Periodically, the Wage and Hour Division (WHD) of the Department of Labor (DOL) issues updates and new regulations that employers must comply with or face stiff penalties. It is every organization’s responsibility to stay abreast of all pertinent information regarding FLSA laws and federally mandated compliance requirements.
During the last decade or two, employers have found it increasingly difficult to decide which employees are entitled to overtime. Those classifications are commonly referred to as exempt employees (those who meet the FLSA’s requirements to be exempt from overtime pay) and non-exempt employees (employees the law requires to be paid overtime).
The FLSA contains dozens of exemptions, which basically provide that specific categories of employers and employees aren’t subject to the Act’s overtime requirements. Most common are the “white-collar” exemptions for executive, administrative, and professional employees, computer professionals, and outside sales employees. Under the Trump Administration, the DOL has issued new proposed rules regarding certain overtime exemptions, among other key wage and hour topics.
Many employers believe that if their employees agree to certain pay arrangements, or agree to be classified as independent contractors, then there is no violation of the law. This is not the case. Employees cannot agree to waive their rights under the Fair Labor Standards Act. For example, offering your employees time off or additional benefits in place of overtime pay is still an FLSA violation—even if your employees sign a written contract to that effect. The FLSA and only the FLSA determines the employer’s FLSA obligations. In fact, even when an employee willingly goes along with, or even requests, an illegal pay arrangement s/he can still sue the employer for FLSA violations and recover any back pay he is owed under the law, in addition to keeping the extra pay and benefits he already pocketed under the illegal compensation system, and additional amounts in liquidated damages. If that’s not enough, you may also be on the hook for your employee’s legal fees!
If you are a federal government employer, you are NOT exempt from the FLSA’s requirements, even though they may not be exactly the same for you as they are for private employers. You, therefore, need to know what you are and are not obligated to do, so you don’t find yourself at the receiving end of an audit or lawsuit – or both.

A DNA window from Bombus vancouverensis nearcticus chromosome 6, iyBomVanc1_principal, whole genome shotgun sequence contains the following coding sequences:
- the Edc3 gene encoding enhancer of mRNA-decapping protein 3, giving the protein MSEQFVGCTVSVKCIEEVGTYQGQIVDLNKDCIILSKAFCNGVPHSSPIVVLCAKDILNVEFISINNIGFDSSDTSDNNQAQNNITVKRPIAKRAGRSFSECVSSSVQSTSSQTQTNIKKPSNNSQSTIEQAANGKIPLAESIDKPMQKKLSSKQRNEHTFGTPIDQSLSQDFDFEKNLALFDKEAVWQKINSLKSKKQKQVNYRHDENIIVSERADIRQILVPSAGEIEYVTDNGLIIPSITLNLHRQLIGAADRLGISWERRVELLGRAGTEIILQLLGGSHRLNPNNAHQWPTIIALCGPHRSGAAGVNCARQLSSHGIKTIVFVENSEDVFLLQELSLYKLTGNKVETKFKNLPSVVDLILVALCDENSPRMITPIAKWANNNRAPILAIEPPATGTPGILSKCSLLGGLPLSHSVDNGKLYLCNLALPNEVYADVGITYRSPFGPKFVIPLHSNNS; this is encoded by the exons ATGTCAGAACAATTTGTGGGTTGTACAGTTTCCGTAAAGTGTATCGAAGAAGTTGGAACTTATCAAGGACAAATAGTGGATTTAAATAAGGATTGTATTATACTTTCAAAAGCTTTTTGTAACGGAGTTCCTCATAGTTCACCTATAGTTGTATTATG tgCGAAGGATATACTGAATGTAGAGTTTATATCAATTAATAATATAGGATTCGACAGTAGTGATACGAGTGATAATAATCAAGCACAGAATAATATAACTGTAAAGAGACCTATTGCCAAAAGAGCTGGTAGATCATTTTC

Why Should You Attend:
The Fair Labor Standards Act (FLSA) applies to virtually all public and private employers and is chock- full of rules about everything from the minimum wage to overtime pay. Along with these rules come exceptions and exemptions, and myriad expectations as to what wages must be paid and how. In short, the FLSA has and continues to be a source of great confusion to many employers. If that’s not confusing enough, while both public and private employers are subject to the FLSA, the requirements differ for each. But ignoring it does not make it go away.
The United States Department of Labor (USDOL) is taking an increasingly active role in ensuring compliance with all aspects of the FLSA, including proper classification of workers as either independent contractors or employees, proper classification of employees as either exempt or non-exempt from minimum wage and overtime requirements and what constitutes compensable work time, to name just a few. That’s not all, though. The United States Department of Labor over the last several years has begun to collaborate with some of their state counterparts. Why is that? The reason is because failure to properly classify and pay workers means less payroll withholding, which in turn means less revenue going to the federal (and state) government coffers. The USDOL therefore has every incentive to crack down on FLSA violations, real and perceived. That is why you as an employer/manager/H.R. practitioner cannot afford to ignore or minimize their FLSA obligations.
By the end of the seminar, you will get answers to the following questions:
- What types of set standards and rules help classify nonexempt employees?
- Which employees are provided an exemption from minimum wage and overtime provisions?
- What criteria are used to properly determine if your 1099 workers are properly classified as or are really employees?
- When must you pay for the time an employee spends “on-call”?
- How might you minimize the risk of employee claims that they worked “off the clock” and are therefore entitled to overtime pay?
- What are some of the proposed rules issued by the DOL and how will they impact your organization?
- How exactly does the FLSA apply to public employers?
Who will benefit:
- Business Owners
- HR Representatives,
- HR Generalists,
- HR Assistants,
- Payroll Professionals
- Chief Financial Officers
- Supervisors, etc.